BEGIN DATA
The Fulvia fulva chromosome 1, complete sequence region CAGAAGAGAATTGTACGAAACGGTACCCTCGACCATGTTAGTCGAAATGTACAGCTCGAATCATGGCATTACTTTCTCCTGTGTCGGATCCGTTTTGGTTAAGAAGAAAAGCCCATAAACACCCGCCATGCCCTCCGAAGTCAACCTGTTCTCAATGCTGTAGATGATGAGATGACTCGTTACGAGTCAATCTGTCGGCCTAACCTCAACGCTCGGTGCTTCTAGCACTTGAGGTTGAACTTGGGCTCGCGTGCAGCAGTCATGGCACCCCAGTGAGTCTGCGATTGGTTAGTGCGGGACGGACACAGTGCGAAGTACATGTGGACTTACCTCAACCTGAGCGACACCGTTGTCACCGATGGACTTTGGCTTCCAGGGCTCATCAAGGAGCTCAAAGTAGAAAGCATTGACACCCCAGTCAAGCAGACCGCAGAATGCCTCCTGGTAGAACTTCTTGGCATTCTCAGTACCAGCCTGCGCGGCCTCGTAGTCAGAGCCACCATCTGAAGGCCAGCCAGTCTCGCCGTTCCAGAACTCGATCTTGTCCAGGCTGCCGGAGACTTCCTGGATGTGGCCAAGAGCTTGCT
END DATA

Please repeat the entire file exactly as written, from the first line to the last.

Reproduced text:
The Fulvia fulva chromosome 1, complete sequence region CAGAAGAGAATTGTACGAAACGGTACCCTCGACCATGTTAGTCGAAATGTACAGCTCGAATCATGGCATTACTTTCTCCTGTGTCGGATCCGTTTTGGTTAAGAAGAAAAGCCCATAAACACCCGCCATGCCCTCCGAAGTCAACCTGTTCTCAATGCTGTAGATGATGAGATGACTCGTTACGAGTCAATCTGTCGGCCTAACCTCAACGCTCGGTGCTTCTAGCACTTGAGGTTGAACTTGGGCTCGCGTGCAGCAGTCATGGCACCCCAGTGAGTCTGCGATTGGTTAGTGCGGGACGGACACAGTGCGAAGTACATGTGGACTTACCTCAACCTGAGCGACACCGTTGTCACCGATGGACTTTGGCTTCCAGGGCTCATCAAGGAGCTCAAAGTAGAAAGCATTGACACCCCAGTCAAGCAGACCGCAGAATGCCTCCTGGTAGAACTTCTTGGCATTCTCAGTACCAGCCTGCGCGGCCTCGTAGTCAGAGCCACCATCTGAAGGCCAGCCAGTCTCGCCGTTCCAGAACTCGATCTTGTCCAGGCTGCCGGAGACTTCCTGGATGTGGCCAAGAGCTTGCT